TPP deal shows LatAm's new ideological divide
The benefits of signing up for the biggest trade deal in history may take a while to materialize in the three Latin American countries that agreed Monday to the 12-nation Trans-Pacific Partnership (TPP).
Chile, Peru and Mexico already have free-trade deals in place with the United States. And their leaders are among Latin America's weakest and least popular, which does not bode well for TPP's swift and easy approval in their respective legislatures.
"These countries had a tough time getting their respective trade deals passed at home, and will face stiff difficulties again as they have had to sign on to deeper rules for intellectual property, pharmaceuticals and finance," said Kevin Gallagher, a Latin America trade expert at Boston University's Frederick S. Pardee School of Global Studies.
As a matter of symbolism, though, the TPP signing matters for another reason: It solidifies the emerging ideological split in a region where the old left vs. right divide has grown more and more meaningless.
A generation ago, as much of Latin America emerged from Cold War-era military autocracies, the region was split between conservatives who pushed the privatization of infrastructure and services, and leftists who demanded a bigger state role in alleviating poverty. That debate is now pretty much a dead one.
With the exception of a few smaller states like Honduras and Paraguay, Latin America no longer has any governments that identify as conservative or right-wing. Left-leaning candidates and centrists have won elections again and again with populist social welfare programs and nationalist messages.
A far more significant difference is how Latin American countries view their place in the global economy and their relationship to the United States. Several nations in the region, especially Venezuela, Cuba, Ecuador and Bolivia, continue to blast the United States as a meddling imperial bully while courting China as their preferred commodity market and creditor.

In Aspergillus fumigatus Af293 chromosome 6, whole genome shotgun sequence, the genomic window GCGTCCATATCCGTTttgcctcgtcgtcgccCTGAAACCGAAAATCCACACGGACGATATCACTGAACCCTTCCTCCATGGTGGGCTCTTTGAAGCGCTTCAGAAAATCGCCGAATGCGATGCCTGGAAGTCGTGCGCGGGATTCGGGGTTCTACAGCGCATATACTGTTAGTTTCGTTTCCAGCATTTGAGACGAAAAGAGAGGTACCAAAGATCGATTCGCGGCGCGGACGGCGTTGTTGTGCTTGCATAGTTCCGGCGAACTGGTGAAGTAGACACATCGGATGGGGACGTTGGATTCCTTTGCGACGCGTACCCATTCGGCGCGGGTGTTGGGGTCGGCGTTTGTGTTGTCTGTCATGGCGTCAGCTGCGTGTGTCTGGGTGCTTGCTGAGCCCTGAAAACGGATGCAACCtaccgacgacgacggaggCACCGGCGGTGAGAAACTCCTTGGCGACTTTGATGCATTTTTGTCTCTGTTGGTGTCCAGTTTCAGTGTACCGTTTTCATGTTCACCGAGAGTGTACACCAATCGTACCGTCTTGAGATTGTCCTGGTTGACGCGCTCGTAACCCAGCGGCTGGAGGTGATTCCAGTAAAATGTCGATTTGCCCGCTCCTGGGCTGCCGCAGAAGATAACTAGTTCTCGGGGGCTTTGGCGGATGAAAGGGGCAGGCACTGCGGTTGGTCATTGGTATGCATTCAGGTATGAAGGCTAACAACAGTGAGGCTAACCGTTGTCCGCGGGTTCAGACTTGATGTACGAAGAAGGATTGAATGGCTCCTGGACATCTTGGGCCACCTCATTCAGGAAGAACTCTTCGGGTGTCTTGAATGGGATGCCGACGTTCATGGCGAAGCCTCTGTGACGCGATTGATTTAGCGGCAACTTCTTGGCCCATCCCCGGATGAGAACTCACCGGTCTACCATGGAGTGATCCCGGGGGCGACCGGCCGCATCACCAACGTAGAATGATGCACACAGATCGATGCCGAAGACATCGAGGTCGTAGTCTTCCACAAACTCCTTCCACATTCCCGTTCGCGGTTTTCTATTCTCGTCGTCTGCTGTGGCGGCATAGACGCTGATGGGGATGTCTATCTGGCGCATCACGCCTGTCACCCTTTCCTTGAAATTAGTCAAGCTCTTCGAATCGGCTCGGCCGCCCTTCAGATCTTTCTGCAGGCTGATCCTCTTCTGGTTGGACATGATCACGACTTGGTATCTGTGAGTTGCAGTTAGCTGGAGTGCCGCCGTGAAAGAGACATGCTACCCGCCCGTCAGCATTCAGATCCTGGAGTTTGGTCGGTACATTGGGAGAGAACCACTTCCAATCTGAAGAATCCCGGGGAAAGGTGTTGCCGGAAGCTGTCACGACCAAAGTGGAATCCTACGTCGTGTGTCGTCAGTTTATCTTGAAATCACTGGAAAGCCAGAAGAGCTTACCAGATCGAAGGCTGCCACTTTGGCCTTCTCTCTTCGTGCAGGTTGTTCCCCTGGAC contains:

The TPP nations -- Chile, Peru and Mexico -- are three pillars of the region's other bloc, where debates about free trade vs. protectionism have largely been settled, and relations with the United States are viewed more as an opportunity than a threat.
This division could grow sharper in the next few years, if the TPP nations economically outperform others in the region who have edged closer to China.
With global commodity prices in a rut, Latin American governments on both sides of the split are facing a new period of austerity and potential instability.
"The TPP could open up new markets for these three Latin American countries and help alleviate the impact of the slowdown in the Chinese economy," said Michael Shifter, president of Inter-American Dialogue, a Washington, D.C., think tank. "It is hardly a silver bullet that will offset the deceleration, but could give the economies a slight boost over the medium and long term."
Other countries in South America will be watching Chile and Peru closely to gauge the trade agreement's economic impact and political challenges. Colombia, which has a free trade agreement with the United States, is also looking to join TPP as it opens up to new members, and other nations could also sign on later, according to Shannon K. O'Neil, a Latin America scholar at the Council on Foreign Relations.
"Embracing the TPP means that you’re betting your economic growth will come from exports, imports, and exposure to the rest of the world in ways that some of these other countries — which have chosen more protected, state-led industrial policies — have not at least yet decided to do," she wrote.
"The question is, once the TPP is in effect, would those countries down the road want to join? They could later if their populations and governments felt it would be beneficial."